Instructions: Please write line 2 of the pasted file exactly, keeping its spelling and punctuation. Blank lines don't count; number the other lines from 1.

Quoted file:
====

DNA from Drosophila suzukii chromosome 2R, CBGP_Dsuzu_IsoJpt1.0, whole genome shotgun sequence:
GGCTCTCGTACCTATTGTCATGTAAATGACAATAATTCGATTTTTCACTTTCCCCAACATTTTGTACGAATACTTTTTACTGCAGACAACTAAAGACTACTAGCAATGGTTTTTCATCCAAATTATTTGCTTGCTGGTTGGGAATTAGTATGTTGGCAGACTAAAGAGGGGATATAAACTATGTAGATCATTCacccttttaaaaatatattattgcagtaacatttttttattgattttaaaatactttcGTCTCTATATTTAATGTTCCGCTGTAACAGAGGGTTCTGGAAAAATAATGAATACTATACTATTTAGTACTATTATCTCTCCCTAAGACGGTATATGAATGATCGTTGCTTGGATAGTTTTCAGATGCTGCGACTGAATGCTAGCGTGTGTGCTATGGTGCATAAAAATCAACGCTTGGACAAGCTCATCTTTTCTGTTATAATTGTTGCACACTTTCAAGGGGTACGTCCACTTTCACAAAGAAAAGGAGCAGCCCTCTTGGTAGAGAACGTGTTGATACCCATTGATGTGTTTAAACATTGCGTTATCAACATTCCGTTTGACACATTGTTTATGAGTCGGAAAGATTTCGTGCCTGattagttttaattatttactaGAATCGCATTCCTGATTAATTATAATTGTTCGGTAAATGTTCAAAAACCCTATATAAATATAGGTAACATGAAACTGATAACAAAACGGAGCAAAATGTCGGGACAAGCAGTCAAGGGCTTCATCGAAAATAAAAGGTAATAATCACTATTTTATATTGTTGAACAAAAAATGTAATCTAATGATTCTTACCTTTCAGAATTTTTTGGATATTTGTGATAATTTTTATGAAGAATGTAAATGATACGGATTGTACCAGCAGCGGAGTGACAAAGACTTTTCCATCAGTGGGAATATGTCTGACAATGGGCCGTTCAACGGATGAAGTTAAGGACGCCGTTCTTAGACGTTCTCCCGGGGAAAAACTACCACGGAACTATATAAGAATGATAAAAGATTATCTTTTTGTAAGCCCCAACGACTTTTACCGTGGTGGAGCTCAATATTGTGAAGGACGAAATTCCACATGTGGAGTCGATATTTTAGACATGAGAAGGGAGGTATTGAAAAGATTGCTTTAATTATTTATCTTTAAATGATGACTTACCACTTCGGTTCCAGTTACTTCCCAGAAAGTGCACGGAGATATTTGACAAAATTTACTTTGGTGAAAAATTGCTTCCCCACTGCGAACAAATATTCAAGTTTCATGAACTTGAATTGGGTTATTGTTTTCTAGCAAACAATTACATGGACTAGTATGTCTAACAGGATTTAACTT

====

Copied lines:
GGCTCTCGTACCTATTGTCATGTAAATGACAATAATTCGATTTTTCACTTTCCCCAACATTTTGTACGAATACTTTTTACTGCAGACAACTAAAGACTACTAGCAATGGTTTTTCATCCAAATTATTTGCTTGCTGGTTGGGAATTAGTATGTTGGCAGACTAAAGAGGGGATATAAACTATGTAGATCATTCacccttttaaaaatatattattgcagtaacatttttttattgattttaaaatactttcGTCTCTATATTTAATGTTCCGCTGTAACAGAGGGTTCTGGAAAAATAATGAATACTATACTATTTAGTACTATTATCTCTCCCTAAGACGGTATATGAATGATCGTTGCTTGGATAGTTTTCAGATGCTGCGACTGAATGCTAGCGTGTGTGCTATGGTGCATAAAAATCAACGCTTGGACAAGCTCATCTTTTCTGTTATAATTGTTGCACACTTTCAAGGGGTACGTCCACTTTCACAAAGAAAAGGAGCAGCCCTCTTGGTAGAGAACGTGTTGATACCCATTGATGTGTTTAAACATTGCGTTATCAACATTCCGTTTGACACATTGTTTATGAGTCGGAAAGATTTCGTGCCTGattagttttaattatttactaGAATCGCATTCCTGATTAATTATAATTGTTCGGTAAATGTTCAAAAACCCTATATAAATATAGGTAACATGAAACTGATAACAAAACGGAGCAAAATGTCGGGACAAGCAGTCAAGGGCTTCATCGAAAATAAAAGGTAATAATCACTATTTTATATTGTTGAACAAAAAATGTAATCTAATGATTCTTACCTTTCAGAATTTTTTGGATATTTGTGATAATTTTTATGAAGAATGTAAATGATACGGATTGTACCAGCAGCGGAGTGACAAAGACTTTTCCATCAGTGGGAATATGTCTGACAATGGGCCGTTCAACGGATGAAGTTAAGGACGCCGTTCTTAGACGTTCTCCCGGGGAAAAACTACCACGGAACTATATAAGAATGATAAAAGATTATCTTTTTGTAAGCCCCAACGACTTTTACCGTGGTGGAGCTCAATATTGTGAAGGACGAAATTCCACATGTGGAGTCGATATTTTAGACATGAGAAGGGAGGTATTGAAAAGATTGCTTTAATTATTTATCTTTAAATGATGACTTACCACTTCGGTTCCAGTTACTTCCCAGAAAGTGCACGGAGATATTTGACAAAATTTACTTTGGTGAAAAATTGCTTCCCCACTGCGAACAAATATTCAAGTTTCATGAACTTGAATTGGGTTATTGTTTTCTAGCAAACAATTACATGGACTAGTATGTCTAACAGGATTTAACTT